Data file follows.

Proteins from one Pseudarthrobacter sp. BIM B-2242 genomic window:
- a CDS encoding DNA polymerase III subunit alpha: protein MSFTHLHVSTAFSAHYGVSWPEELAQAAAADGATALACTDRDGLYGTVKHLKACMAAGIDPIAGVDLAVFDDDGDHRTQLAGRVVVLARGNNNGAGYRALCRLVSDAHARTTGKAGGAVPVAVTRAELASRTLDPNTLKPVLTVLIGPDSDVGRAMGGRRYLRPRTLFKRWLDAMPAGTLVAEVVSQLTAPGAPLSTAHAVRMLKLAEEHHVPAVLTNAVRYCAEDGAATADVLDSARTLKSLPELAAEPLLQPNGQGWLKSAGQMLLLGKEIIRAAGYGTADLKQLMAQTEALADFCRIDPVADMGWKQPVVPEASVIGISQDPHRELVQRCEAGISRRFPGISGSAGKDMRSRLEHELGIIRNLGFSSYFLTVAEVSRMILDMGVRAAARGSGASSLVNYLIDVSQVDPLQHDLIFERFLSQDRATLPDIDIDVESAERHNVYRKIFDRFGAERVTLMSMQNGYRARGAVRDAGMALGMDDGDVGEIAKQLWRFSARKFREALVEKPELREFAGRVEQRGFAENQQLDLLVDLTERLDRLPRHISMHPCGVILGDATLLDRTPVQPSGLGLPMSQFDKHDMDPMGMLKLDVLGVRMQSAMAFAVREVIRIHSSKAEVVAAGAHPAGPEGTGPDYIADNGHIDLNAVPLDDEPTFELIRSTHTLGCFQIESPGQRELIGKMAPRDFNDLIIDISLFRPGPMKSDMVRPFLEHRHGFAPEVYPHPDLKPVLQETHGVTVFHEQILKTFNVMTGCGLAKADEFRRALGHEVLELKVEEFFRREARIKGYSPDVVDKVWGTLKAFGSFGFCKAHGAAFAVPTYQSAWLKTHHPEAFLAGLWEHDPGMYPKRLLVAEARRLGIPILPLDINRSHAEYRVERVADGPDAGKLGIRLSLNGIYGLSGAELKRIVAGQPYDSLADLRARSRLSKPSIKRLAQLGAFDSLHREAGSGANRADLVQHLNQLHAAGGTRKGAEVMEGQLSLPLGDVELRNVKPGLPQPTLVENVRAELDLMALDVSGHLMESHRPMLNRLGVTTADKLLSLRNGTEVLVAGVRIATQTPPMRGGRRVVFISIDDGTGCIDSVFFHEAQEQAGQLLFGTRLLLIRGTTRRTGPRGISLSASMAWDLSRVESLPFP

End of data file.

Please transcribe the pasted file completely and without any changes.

Proteins from one Pseudarthrobacter sp. BIM B-2242 genomic window:
- a CDS encoding DNA polymerase III subunit alpha: protein MSFTHLHVSTAFSAHYGVSWPEELAQAAAADGATALACTDRDGLYGTVKHLKACMAAGIDPIAGVDLAVFDDDGDHRTQLAGRVVVLARGNNNGAGYRALCRLVSDAHARTTGKAGGAVPVAVTRAELASRTLDPNTLKPVLTVLIGPDSDVGRAMGGRRYLRPRTLFKRWLDAMPAGTLVAEVVSQLTAPGAPLSTAHAVRMLKLAEEHHVPAVLTNAVRYCAEDGAATADVLDSARTLKSLPELAAEPLLQPNGQGWLKSAGQMLLLGKEIIRAAGYGTADLKQLMAQTEALADFCRIDPVADMGWKQPVVPEASVIGISQDPHRELVQRCEAGISRRFPGISGSAGKDMRSRLEHELGIIRNLGFSSYFLTVAEVSRMILDMGVRAAARGSGASSLVNYLIDVSQVDPLQHDLIFERFLSQDRATLPDIDIDVESAERHNVYRKIFDRFGAERVTLMSMQNGYRARGAVRDAGMALGMDDGDVGEIAKQLWRFSARKFREALVEKPELREFAGRVEQRGFAENQQLDLLVDLTERLDRLPRHISMHPCGVILGDATLLDRTPVQPSGLGLPMSQFDKHDMDPMGMLKLDVLGVRMQSAMAFAVREVIRIHSSKAEVVAAGAHPAGPEGTGPDYIADNGHIDLNAVPLDDEPTFELIRSTHTLGCFQIESPGQRELIGKMAPRDFNDLIIDISLFRPGPMKSDMVRPFLEHRHGFAPEVYPHPDLKPVLQETHGVTVFHEQILKTFNVMTGCGLAKADEFRRALGHEVLELKVEEFFRREARIKGYSPDVVDKVWGTLKAFGSFGFCKAHGAAFAVPTYQSAWLKTHHPEAFLAGLWEHDPGMYPKRLLVAEARRLGIPILPLDINRSHAEYRVERVADGPDAGKLGIRLSLNGIYGLSGAELKRIVAGQPYDSLADLRARSRLSKPSIKRLAQLGAFDSLHREAGSGANRADLVQHLNQLHAAGGTRKGAEVMEGQLSLPLGDVELRNVKPGLPQPTLVENVRAELDLMALDVSGHLMESHRPMLNRLGVTTADKLLSLRNGTEVLVAGVRIATQTPPMRGGRRVVFISIDDGTGCIDSVFFHEAQEQAGQLLFGTRLLLIRGTTRRTGPRGISLSASMAWDLSRVESLPFP